These and other aspects of the present disclosure are more fully described hereinbelow with reference to accompanying figures in which the same reference numerals refer to like or similar elements.

BRIEF DESCRIPTION OF THE DRAWINGS

FIG. 1 is a perspective view of a prior art aqueous humor drainage device.

FIG. 2 is an illustration showing anatomic details of the human eye with the prior art aqueous humor drainage device of FIG. 1 implanted therein.

FIG. 3A is a perspective view of a first embodiment of an aqueous humor drainage system including a drainage implant tube and a straight needle.

FIG. 3B is a perspective view of a second embodiment of an aqueous humor drainage system including an aqueous humor drainage implant tube and a curved needle.

FIG. 3C is a perspective view of a third embodiment of an aqueous humor drainage system including a drainage implant tube with a protrusion and a straight needle.

FIG. 3D is a perspective view of a fourth embodiment of an aqueous humor drainage system including a drainage implant tube with a plurality of protrusions and a straight needle.

FIG. 3E is a perspective view of a fifth embodiment of an aqueous humor drainage system including an aqueous humor drainage implant tube and a curved needle.

FIGS. 4A-4D are perspective views illustrating a first embodiment of a method using the aqueous humor drainage system of FIG. 3A for the implantation of an aqueous humor drainage implant tube within an eye.

FIGS. 5A-5D are perspective views illustrating a second embodiment of a method using the aqueous humor drainage system of FIG. 3A for the implantation of an aqueous humor drainage implant tube within an eye.

FIGS. 6A-6D are perspective views illustrating a third embodiment of a method using the aqueous humor drainage system of FIG. 3B for the implantation of an aqueous humor drainage implant tube within an eye.

FIG. 7 is a perspective view illustrating the aqueous humor drainage implant tube of FIG. 3D within an eye.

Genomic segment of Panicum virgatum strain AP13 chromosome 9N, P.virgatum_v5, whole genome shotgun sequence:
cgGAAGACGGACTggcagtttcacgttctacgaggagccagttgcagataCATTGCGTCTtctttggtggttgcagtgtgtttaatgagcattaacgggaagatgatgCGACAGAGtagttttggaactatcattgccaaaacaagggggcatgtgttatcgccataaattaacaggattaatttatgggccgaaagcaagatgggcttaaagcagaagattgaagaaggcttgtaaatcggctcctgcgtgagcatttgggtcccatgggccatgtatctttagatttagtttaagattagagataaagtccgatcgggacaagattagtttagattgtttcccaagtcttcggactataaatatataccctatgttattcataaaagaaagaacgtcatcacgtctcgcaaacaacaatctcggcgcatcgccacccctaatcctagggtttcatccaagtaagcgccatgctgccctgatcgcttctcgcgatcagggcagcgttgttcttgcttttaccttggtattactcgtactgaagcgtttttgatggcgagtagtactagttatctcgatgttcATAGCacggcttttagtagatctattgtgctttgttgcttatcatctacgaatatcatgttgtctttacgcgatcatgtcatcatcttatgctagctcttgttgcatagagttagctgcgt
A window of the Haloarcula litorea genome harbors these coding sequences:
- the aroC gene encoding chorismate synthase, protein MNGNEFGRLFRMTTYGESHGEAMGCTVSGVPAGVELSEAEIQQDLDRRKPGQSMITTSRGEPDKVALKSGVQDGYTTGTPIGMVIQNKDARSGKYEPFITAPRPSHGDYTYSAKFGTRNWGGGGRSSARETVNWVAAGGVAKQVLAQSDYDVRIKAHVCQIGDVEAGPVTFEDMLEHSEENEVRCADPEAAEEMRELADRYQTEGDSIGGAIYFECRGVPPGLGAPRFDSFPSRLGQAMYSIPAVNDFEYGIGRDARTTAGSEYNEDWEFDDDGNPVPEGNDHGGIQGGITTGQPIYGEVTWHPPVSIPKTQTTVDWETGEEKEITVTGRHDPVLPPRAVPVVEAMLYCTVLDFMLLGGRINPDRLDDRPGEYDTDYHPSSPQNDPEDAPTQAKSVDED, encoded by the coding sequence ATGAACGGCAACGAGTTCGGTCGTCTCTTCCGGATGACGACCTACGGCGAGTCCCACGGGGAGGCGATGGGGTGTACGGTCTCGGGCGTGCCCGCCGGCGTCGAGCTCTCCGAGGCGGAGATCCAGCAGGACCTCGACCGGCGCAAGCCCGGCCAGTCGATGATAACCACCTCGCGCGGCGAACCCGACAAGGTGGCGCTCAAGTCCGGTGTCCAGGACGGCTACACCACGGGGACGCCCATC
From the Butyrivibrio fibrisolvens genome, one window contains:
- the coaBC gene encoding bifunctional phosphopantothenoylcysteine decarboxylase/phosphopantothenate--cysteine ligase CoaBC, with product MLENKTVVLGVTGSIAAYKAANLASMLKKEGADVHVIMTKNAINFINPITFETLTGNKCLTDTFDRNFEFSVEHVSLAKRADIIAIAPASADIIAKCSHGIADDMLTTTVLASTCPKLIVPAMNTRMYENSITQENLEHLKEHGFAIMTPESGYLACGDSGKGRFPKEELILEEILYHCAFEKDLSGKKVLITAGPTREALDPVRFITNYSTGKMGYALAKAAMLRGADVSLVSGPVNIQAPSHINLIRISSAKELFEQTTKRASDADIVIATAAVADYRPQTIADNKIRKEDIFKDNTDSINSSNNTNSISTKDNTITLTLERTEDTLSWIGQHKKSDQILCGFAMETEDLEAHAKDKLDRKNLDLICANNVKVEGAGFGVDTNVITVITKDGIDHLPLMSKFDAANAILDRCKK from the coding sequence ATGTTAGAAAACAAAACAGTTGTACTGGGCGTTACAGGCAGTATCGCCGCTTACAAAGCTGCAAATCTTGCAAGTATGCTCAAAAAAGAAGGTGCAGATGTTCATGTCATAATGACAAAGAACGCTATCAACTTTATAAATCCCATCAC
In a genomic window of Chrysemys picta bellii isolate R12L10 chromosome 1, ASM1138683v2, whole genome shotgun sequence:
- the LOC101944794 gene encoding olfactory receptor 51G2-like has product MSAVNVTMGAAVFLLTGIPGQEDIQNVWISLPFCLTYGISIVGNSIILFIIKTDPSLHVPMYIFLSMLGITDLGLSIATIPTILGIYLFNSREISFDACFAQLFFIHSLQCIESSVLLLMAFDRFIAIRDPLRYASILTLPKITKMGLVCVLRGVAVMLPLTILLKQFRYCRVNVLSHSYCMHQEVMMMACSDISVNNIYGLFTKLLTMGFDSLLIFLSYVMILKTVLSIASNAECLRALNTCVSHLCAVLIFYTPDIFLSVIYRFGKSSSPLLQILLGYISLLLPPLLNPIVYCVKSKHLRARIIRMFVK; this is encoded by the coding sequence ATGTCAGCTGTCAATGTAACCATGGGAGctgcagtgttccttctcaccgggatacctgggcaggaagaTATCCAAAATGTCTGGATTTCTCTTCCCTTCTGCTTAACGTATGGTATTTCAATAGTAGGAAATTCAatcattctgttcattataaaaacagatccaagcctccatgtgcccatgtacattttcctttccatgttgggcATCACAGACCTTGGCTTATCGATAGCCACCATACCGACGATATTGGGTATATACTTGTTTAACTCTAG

DETAILED DESCRIPTION

As used herein, the term “distal” is generally defined as in the direction of the eye of the patient, or away from a user of the system, apparatus, and/or device. Conversely, “proximal” generally means in the direction away from the eye of the patient or toward the user of the system, apparatus, or device. As used herein, the word “diameter” refers to the greatest diameter or width of an object along a length thereof, and does not necessarily mean that the object being referred to has a cross-section that is a circle (e.g., the object may have a cross-section that is generally circular or oval-shaped).

Embodiments of an aqueous humor drainage system for the treatment of glaucoma are described herein with reference to FIGS. 3A and 3B. As shown in FIG. 3A, an aqueous humor drainage system 200A may include an aqueous humor drainage device 201 including an aqueous humor drainage tube (or “drainage tube) 202, and may also include a needle device defined by an elongate needle body 204 operatively coupled to the drainage tube 202. For example, one end 203 of the drainage tube 202 may be operatively coupled to a proximal end 206 of the needle body 204 by an adhesive, a swagged fitting, a crimping, a whipping, or combinations thereof. The transition of the needle body 204 to the drainage tube 202 can be abrupt or the end of the drainage tube 202 that is coupled to the proximal end 206 of the needle body 204 can possibly be tapered to provide a tapered transition that facilitates smooth pull-through. The drainage tube 202 can also be molded around the filament of a conventional suture that is coupled to the proximal end 206 of the needle body 204. The needle body 204 has a sharp distal tip 208. The needle body 204 is configured to lead the drainage tube 202 through tissue passageways through eye tissue, which may be formed by the translation of the needle body 204 through the eye tissue toward an implantation site within the eye. The drainage tube 202 may be severable or capable of being cut such that the needle body 204 may be uncoupled from the drainage tube 202, wherein the needle body 204 may be discarded once the drainage tube 202 is positioned at a desired location. The needle body 204 may have a sufficiently short length such that it may be used in areas around the cornea 14 without interfering with the forehead or nose of the patient as may occur if a long, rigid inserter were utilized for the implantation of the drainage tube 202 in the eye 10.